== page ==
You could be liable for subs' nonpayment
Labor dept. issues assessment against direct contractor for sub’s nonpayment
On June 29 the California Labor Commissioner issued a press release in which it announced it had issued citations of $249,879 against a direct contractor and its subcontractor for the non-payment of the subcontractor’s laborers. The Labor Commissioner asserts this is the first time they have held a direct contractor responsible for “wage theft” under section 2010.3 of the Labor Code, which took effect on January 1, 2015.
As contractors who perform work in the public works realm know, the direct contractor and its payment bond surety are liable for any non-payment of wages, including fringe benefits, overtime, and other labor-based payments that must be made under the Labor Code provisions pertaining to public works. The non-payment by the subcontractor makes the contractors liable for the wages, and unless the safe harbor provisions apply, also for significant penalties for each violation. Until the enactment of the laws addressed here, these same penalties did not apply to contractors on private works of improvement.
However, in enacting Section 2810.3 of the Labor Code, the Legislature has now established that the direct contractor is responsible for unpaid wages by the subcontractor where there is a specific use of labor on a project. While I am using the terms “direct contractor” and “subcontractor” in this article, the statute defines what is called a “client employer” and a “labor contractor.” A “client employer” is defined as an entity with a workforce greater than 25 workers, including those hired directly and through “labor contractors” (i.e. subcontractors). That means that a project with more than 25 total workers on it, regardless of where they came from, would be affected by this law. The law also only applies if the labor contractor is providing more than five (5) workers at any given time.
Under this law, the employing contractor shall share with the subcontractor all civil liability and civil responsibility for all workers supplied by the subcontractors for the payment of wages and the failure to secure valid worker’s compensation coverage. The statute includes the timing for notice by the employees, and the obligation to produce documents at the request of the Labor Commissioner.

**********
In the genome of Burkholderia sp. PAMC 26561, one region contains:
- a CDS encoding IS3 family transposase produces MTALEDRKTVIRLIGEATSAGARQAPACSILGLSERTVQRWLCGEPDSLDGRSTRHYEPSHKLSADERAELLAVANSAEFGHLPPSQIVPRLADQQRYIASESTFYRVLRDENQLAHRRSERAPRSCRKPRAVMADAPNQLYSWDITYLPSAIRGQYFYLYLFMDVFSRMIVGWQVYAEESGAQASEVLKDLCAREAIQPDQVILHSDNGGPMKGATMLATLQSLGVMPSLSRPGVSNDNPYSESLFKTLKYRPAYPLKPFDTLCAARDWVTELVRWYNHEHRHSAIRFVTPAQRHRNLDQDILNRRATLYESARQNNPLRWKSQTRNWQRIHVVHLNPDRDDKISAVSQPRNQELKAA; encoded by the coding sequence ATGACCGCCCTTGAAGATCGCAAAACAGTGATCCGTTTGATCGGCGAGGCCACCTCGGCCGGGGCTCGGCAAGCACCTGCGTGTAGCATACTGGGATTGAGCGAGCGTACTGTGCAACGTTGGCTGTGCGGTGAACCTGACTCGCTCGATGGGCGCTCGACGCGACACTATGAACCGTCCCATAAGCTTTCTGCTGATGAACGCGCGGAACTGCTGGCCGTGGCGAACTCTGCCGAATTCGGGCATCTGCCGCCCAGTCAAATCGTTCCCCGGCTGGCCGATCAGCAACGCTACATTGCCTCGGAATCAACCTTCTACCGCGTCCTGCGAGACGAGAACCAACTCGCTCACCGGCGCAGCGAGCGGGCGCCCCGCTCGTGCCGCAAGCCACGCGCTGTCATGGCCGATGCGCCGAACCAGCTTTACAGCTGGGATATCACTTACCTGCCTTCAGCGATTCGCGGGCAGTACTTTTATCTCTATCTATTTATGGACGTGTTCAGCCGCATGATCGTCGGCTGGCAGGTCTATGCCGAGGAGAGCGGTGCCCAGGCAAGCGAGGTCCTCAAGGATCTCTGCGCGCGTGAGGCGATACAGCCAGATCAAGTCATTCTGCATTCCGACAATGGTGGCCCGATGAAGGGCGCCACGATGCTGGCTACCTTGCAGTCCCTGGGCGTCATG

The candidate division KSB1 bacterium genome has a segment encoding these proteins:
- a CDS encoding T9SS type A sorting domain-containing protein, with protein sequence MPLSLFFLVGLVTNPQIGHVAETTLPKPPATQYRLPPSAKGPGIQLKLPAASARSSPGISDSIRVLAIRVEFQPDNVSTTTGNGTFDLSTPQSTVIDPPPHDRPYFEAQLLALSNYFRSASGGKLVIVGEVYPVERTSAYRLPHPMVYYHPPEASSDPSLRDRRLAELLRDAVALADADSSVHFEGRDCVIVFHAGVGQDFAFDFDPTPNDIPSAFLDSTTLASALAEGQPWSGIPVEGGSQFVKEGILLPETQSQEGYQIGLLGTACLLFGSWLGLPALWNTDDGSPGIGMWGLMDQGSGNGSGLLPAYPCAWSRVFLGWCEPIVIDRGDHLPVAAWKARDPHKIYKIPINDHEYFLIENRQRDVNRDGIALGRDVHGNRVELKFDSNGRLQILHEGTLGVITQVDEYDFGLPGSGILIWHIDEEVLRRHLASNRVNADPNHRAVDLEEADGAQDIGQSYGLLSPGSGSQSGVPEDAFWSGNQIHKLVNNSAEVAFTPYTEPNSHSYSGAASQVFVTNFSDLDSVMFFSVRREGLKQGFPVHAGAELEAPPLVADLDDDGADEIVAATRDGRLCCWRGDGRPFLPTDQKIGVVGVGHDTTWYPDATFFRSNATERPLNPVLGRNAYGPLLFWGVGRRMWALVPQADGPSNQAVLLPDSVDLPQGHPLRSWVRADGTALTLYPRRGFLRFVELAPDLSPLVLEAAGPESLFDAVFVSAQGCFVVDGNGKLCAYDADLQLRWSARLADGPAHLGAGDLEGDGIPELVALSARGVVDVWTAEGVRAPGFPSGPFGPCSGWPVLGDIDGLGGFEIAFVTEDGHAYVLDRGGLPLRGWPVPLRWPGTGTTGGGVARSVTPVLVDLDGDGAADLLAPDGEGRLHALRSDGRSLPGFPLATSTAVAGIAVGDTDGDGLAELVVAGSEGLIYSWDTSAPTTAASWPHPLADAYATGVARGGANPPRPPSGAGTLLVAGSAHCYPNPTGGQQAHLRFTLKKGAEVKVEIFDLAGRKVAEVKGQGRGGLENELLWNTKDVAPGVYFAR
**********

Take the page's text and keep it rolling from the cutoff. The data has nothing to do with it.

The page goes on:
Now, the set of facts in the press release were somewhat extreme. The subcontractor reportedly “stole” wages from the subcontractor’s own employees, including non-payment of wages and overtime. The amounts that were assessed were substantial such that with penalties, $249,000 was assessed against the direct contractor. While knowledge by the employer (direct contractor) does not appear to be a requirement for liability, the press release put emphasis on this knowledge by the direct contractor’s superintendent.
Knowledge and doing something about these claims is essential. In the public works realm, the contractor can avoid Labor Code penalties (not liability for the wages) by providing the language of the Labor Code in its subcontract, by maintaining wage compliance personnel whose job is to confirm that the employees are being paid their appropriate wages, and taking steps when they learn that the subcontractor’s employees are not being properly paid.
Direct contractors hiring subcontractors on all works of improvement should make sure that they have a good subcontract with an indemnity provision that requires the subcontractor to indemnify for all claims, including labor claims. If a subcontractor bond is not required (many contractors are now requiring such bonds on larger subcontractors), the direct contractor should consider whether to require the officer or principals of a corporate subcontractor to personally guarantee compliance with the labor provisions. This way they cannot hide behind the corporate shield to avoid their willful non-payment of wages.
Lastly, just as one would do on a public works project, direct contractors should consider whether they want to require their subcontractors to prove that they have paid their laborers on a regular basis as a condition for their next payment. Although there will not be a requirement to produce certified payroll records. If the contractor maintains daily logs and notes how many workers are supplied to a job by their subcontractors, the contractor should be able to verify that number of paychecks have been written on a weekly basis by their subcontractor.
When in doubt, you should consult with an attorney knowledgeable in this area of the law to better assist you in protecting yourself.